People who test positive for covid-19 should ask their health care providers about receiving monoclonal antibody treatment as soon as they are diagnosed, UPMC doctors said Wednesday.
“Earlier is better. It is important for high-risk patients,” said Dr. Meredith Chuk, allocation, distribution and administration lead for the federal department of Health and Human Services.
Chuk joined UPMC doctors for a virtual briefing Wednesday where they made a renewed push for people to ask for and receive the treatment, which provides an infusion of antibodies to people fighting covid. The treatment has shown to decrease the risk of hospitalization and death, Chuk and the UPMC doctors said.
In clinical trials, Chuck said for every 21 people who receive the treatment, one will be hospitalized and for every 52 people, one will die of the disease.
“Those are really encouraging numbers,” UPMC Chief Medical Officer Dr. Don Yealy said.
The treatment is given to people who have a high-risk of developing complications from covid. Expanded federal guidelines now make it available to most people, including those who are only slightly overweight, smokers, those with lung conditions or respiratory problems and other common health issues.
UPMC offers it at 46 locations throughout its system and is partnering with Heritage Valley Health System in Beaver County to make the treatment more widely available.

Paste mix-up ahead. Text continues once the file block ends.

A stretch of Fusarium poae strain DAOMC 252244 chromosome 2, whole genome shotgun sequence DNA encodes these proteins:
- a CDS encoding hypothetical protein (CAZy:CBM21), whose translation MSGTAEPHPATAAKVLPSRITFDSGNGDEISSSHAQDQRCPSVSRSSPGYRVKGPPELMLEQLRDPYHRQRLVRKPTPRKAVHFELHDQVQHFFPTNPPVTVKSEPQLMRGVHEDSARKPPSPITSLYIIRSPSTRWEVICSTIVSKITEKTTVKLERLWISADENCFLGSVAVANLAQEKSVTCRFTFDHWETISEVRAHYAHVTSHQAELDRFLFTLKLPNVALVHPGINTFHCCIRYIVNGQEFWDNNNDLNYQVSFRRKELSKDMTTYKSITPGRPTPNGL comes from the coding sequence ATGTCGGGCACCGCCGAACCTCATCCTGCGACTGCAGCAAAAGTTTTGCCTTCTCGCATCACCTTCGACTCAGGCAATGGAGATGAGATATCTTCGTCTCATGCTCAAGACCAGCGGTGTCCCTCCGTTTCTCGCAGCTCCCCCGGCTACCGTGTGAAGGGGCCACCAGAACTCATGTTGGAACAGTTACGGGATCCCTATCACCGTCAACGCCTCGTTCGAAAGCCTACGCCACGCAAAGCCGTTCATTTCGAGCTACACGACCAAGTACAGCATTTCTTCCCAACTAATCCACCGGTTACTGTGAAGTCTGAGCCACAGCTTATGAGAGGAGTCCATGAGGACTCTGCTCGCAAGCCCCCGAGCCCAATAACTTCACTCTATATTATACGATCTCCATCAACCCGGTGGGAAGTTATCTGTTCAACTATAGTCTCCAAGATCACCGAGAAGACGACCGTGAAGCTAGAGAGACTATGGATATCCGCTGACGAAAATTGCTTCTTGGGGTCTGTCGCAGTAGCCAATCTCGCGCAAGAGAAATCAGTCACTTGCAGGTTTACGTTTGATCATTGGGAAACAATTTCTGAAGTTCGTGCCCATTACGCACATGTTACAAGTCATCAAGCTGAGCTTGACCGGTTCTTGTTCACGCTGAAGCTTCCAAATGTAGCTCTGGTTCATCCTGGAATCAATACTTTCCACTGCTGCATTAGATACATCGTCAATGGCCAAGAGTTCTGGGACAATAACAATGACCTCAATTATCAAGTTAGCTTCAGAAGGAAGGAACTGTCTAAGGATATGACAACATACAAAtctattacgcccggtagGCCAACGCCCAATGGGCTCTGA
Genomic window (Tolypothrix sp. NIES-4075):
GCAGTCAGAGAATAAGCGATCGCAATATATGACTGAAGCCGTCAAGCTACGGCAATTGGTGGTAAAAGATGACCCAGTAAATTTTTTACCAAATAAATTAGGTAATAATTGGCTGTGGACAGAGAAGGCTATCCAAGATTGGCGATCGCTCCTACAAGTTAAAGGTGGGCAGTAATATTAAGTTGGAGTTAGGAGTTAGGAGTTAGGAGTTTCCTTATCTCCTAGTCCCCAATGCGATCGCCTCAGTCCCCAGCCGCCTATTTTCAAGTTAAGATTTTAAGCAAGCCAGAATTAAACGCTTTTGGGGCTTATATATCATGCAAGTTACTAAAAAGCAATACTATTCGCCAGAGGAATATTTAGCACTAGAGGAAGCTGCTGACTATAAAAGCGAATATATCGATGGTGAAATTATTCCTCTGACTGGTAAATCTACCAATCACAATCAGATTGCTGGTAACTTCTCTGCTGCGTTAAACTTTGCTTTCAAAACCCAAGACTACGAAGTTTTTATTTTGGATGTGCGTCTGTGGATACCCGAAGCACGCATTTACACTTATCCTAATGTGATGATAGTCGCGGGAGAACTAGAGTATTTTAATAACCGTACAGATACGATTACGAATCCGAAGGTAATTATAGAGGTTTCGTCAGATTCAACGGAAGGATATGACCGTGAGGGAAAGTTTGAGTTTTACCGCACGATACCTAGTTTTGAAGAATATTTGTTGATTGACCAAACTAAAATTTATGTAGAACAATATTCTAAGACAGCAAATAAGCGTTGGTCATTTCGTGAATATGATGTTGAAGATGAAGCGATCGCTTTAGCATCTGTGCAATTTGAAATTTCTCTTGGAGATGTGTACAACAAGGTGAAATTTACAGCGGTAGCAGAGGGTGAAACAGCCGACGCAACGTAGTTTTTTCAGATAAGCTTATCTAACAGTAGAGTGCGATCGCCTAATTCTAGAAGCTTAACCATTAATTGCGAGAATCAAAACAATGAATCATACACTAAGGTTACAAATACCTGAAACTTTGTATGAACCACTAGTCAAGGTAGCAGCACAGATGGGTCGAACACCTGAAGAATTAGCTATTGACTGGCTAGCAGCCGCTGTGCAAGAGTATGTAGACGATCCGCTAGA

The treatment provides the antibodies people need to fight covid faster than they could without receiving them, said Tami Minnier, UPMC’s chief quality officer.
“Even if your symptoms are mild, ask about monoclonal antibodies,” Minnier said.
It’s especially important for those who have cancer or are otherwise immunocompromised, said Dr. Steven Evans, a surgical oncologist with the UPMC Hillman Cancer Center.
UPMC has worked to make the treatment more available to Blacks and other minorities, Evans said.
The treatment, coupled with the covid-19 vaccines, are part of the keys to ending the pandemic, the doctors said.
“In our eyes, the vaccines are working as advertised,” Yealy said, noting they weren’t developed to eliminate covid, but to limit the severity of the disease for those who get it.
Monoclonal antibody treatment is one example of how UPMC is “learning while doing” during the course of the pandemic, to treat patients in the best way they can while also learning how to improve treatments, Yealy said.
There are continued studies about the two different antibody treatments that are being used to find out if one works better than the other and why, he said.
The same approach has been used with covid treatments including using steroids and blood thinners on patients, Yealy said.
Treatment with the antibodies has few risks, Yealy and Chuk said.
“Most side effects are infusion-related reactions,” Chuk said, adding they are rare.
UPMC has administered nearly 2,800 doses and no severe reactions have been documented, Yealy said.
“They look to be very, very safe for virtually everyone,” he said.
Tom Davidson is a Tribune-Review staff writer. You can contact Tom at 724-226-4715, [email protected] or via Twitter .